Childhood asthma is a national health epidemic. In the United States, 1 in 11 children has asthma. It is the No. 1 reason kids chronically miss school. And asthma attacks are the most common reason for pediatric emergency room visits due to a chronic illness.
In addition to the physical and financial burden it has on individual families, it’s also a serious economic concern for the United States. Asthma costs add up to $56 billion each year. That includes direct costs like hospital care and indirect costs like lost productivity from parents’ missed work.
There is no cure for asthma, but it can be better managed with proper prevention and treatment.
Helping Children with Asthma
We identified childhood asthma as an area of opportunity. We reached out to the American Lung Association of the Upper Midwest (ALAUM) to collaborate with us on the best way to make a difference.
Together we developed an initiative to help improve pediatric asthma care for high-risk patients. The Enhancing Care for Children with Asthma Project is based on the National Asthma Education Prevention Program developed by the National Heart, Lung, and Blood Institute.
We used our claims data to identify areas in the participating states with high instances of pediatric asthma. We then worked with the American Lung Association to recruit clinics in those areas.
The project taught clinic staff how to help children and their caretakers learn to manage and control asthma. It also provided equipment to the clinics and educational materials for children and their caretakers. The educational materials explained what asthma is, how to avoid triggers and how to properly take medication.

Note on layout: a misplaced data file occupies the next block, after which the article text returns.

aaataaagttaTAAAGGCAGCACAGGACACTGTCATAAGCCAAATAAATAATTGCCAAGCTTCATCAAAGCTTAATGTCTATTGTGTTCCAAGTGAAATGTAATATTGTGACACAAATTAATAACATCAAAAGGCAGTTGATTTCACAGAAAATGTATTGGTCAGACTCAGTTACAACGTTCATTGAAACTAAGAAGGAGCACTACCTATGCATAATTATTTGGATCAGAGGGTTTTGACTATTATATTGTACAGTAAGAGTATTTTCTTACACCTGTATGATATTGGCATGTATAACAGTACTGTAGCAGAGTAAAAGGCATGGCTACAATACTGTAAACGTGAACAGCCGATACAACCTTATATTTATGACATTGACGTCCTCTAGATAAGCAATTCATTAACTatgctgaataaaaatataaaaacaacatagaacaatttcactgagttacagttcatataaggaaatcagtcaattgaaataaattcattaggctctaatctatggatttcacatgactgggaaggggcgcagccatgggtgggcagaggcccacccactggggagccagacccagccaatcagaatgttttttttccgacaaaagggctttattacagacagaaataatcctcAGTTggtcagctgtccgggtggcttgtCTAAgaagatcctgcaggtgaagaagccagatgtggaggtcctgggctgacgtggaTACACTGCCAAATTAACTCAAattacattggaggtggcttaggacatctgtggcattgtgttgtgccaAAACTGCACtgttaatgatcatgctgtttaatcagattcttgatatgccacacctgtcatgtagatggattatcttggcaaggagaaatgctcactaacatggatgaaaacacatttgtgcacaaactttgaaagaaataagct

From the project’s start in 2012 through 2015, it is estimated to have reached more than 350,000 children through nearly 90 clinic locations.
The results so far are significant. For the 28 clinic locations taking part in the first two years of the project, there was a 62 percent decrease in hospitalizations and a 54 percent decrease in emergency department visits for children with asthma who received care at a participating clinic.
The project is being extended for another two years. It will also be expanded to include more primary care clinics.
The project may also include an in-home evaluation phase. This evaluation would help identify and remove allergens and irritants in the homes of children with poorly controlled asthma.
Learn more about this initiative and how we are helping kids and their families breathe easier.
To learn more about asthma and Blue Cross and Blue Shield’s Taking on Asthma initiative, visit bcbsmt.com/taking-on-asthma.